All posts tagged: John Cavadini

Guidelines for Any Appropriate Response to the Catholic Abuse Crisis

A Memory and a Hope: The Feast of the Assumption, August 15, 2018. I went to the 5:30 pm Mass at our parish. It was just this day that the Pennsylvania Grand Jury investigation was made public. I felt overcome by a tide of sadness, a very deep sadness in which I could not seem to touch bottom. It was as though all the beautiful things in the world that I had cherished had been tarnished and blasted with corruption and swept away by chaos, scandal, and embarrassment. At the very same time I had the most vivid impression of the beauty of the Feast we were celebrating, here towards summer’s end, contemplating Mary as the Eschatological Icon of the Church. This is as intimate and hopeful and ennobling Truth as any there are. I felt an equal tide of gratitude welling up within me just as deep and maybe even deeper than the sadness I was feeling. This was instead a tide of gratitude for the Church who, for all these centuries, had faithfully …

Am I the Mother of Christ?

A famous reading in the Advent Liturgy of the Hours from Isaac of Stella, Cistercian abbot and contemporary of Bernard of Clairvaux, makes the claim that, among other things, the Christian believer can, like Mary, be a mother of Christ. Beyond the breviary, this has actually become a kind of spiritual commonplace. Every believer can conceive Christ through his or her faith, in a way analogous to Mary. Speaking for myself, I have never known what to make of this comparison. It seems to rest on the double meaning of the word “conceive:” one can conceive in one’s mind, and one can conceive in the womb. But, methinks, these are really, really different realities despite the double entendre. For that reason, perhaps, the comparison has always seemed inert to me, leaving me utterly unmoved. What actually does move me is the wondrous virginal conception of the Word of God in the womb of Mary, the great Mother of God, something so much more stupendous and altogether more marvelous than the metaphorical version of my conception …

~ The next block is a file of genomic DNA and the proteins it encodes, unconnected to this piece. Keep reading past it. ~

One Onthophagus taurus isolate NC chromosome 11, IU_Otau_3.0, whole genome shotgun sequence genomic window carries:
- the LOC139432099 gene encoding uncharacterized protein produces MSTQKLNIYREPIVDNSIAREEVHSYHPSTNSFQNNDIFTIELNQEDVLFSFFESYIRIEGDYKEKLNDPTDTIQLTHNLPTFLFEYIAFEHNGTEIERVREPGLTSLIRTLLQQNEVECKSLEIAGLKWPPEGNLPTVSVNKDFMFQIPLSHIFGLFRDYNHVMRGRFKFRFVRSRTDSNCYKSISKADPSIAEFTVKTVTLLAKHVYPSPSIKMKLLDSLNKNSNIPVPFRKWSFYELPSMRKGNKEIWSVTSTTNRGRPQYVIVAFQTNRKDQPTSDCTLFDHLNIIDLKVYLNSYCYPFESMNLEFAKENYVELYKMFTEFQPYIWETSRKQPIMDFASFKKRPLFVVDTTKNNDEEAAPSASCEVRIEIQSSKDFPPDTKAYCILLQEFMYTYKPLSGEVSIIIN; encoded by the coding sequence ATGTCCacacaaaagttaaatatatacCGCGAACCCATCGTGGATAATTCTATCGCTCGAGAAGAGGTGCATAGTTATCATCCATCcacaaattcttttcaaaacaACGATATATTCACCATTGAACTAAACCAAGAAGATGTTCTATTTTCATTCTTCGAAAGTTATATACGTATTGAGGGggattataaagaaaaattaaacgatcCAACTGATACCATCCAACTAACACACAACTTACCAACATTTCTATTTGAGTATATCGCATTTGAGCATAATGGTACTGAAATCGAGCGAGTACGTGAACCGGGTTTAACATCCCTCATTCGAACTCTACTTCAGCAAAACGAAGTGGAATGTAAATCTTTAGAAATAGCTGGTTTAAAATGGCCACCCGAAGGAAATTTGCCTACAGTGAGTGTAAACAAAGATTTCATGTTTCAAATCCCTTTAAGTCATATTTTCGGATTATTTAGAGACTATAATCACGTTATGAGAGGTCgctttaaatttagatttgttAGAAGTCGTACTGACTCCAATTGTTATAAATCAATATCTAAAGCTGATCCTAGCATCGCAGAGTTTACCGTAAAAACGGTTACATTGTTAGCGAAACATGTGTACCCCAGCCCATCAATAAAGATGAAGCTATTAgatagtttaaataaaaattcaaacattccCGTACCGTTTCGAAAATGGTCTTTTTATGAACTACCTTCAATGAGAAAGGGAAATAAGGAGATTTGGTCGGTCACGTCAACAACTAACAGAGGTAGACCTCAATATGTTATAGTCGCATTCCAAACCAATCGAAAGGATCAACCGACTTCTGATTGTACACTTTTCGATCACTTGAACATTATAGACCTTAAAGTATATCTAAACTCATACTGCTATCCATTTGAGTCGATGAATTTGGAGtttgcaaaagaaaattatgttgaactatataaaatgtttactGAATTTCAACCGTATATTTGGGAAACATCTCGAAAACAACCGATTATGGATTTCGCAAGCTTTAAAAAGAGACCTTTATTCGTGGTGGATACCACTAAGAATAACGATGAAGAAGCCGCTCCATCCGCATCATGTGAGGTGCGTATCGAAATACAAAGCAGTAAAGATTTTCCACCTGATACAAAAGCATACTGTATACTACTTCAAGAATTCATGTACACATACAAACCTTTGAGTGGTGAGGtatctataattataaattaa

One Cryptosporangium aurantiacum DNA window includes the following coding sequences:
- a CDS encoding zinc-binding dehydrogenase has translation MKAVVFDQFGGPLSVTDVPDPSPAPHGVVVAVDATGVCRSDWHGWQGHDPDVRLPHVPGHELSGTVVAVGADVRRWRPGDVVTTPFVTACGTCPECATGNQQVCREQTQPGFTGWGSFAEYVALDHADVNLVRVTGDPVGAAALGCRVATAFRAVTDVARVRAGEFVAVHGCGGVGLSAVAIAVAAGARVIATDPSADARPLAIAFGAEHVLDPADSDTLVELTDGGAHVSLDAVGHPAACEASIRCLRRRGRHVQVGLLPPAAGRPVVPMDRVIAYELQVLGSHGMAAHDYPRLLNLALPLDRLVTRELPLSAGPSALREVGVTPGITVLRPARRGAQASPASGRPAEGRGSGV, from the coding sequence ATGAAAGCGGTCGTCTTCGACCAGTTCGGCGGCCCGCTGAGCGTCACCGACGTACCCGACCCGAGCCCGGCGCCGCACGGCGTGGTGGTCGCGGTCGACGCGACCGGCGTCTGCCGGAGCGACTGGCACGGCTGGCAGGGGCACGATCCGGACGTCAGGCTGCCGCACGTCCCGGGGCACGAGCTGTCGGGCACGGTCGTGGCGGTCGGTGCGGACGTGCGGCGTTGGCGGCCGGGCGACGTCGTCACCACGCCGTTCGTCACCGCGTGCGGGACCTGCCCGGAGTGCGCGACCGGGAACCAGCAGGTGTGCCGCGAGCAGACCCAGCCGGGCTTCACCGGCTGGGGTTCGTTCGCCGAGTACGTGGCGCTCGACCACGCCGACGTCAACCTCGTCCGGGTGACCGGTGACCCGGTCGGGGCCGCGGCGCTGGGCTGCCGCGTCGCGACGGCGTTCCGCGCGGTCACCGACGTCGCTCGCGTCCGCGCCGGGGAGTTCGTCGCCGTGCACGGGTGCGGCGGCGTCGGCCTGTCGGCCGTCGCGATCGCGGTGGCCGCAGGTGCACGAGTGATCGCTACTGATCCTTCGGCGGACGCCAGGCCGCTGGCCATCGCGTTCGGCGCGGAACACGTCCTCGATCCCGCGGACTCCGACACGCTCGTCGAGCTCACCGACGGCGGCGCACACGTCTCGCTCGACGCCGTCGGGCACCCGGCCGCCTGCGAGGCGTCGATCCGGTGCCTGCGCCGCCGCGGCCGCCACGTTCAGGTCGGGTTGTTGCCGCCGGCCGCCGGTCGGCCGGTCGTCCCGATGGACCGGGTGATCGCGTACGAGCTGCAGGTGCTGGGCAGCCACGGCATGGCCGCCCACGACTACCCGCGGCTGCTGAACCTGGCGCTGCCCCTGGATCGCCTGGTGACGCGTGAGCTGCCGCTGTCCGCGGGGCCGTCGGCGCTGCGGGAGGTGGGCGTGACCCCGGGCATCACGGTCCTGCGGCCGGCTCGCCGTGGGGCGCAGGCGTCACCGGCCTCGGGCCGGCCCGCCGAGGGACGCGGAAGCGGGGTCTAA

The Hidden Vocation of the Catechist

Editor’s note: These remarks were delivered at the annual Echo Mentor Dinner on July 9, 2016. Dear Friends, I recently received a book in the mail, a gift of the author, Michael Foley, who used to teach here. The title seems to sum up our evening together so I’ve brought it so show to you: it’s called Drinking with the Saints. He opens the book with the famous lines from Hilaire Belloc which I am sure you all know, but it never hurts to hear them one more time: Wherever the Catholic sun doth shine There’s always laughter and good red wine, At least I’ve always found it so, Benedicamus Domino! Speaking of the sun, I don’t really remember an Echo Mentor Weekend Dinner for which the weather was not perfect and the summer evening so shot through with seemingly infinite light and warmth that it did not seem symbolic for a moment set apart in the actual infinite. Being suspended in light from up in the Press Box always added to the impression, but …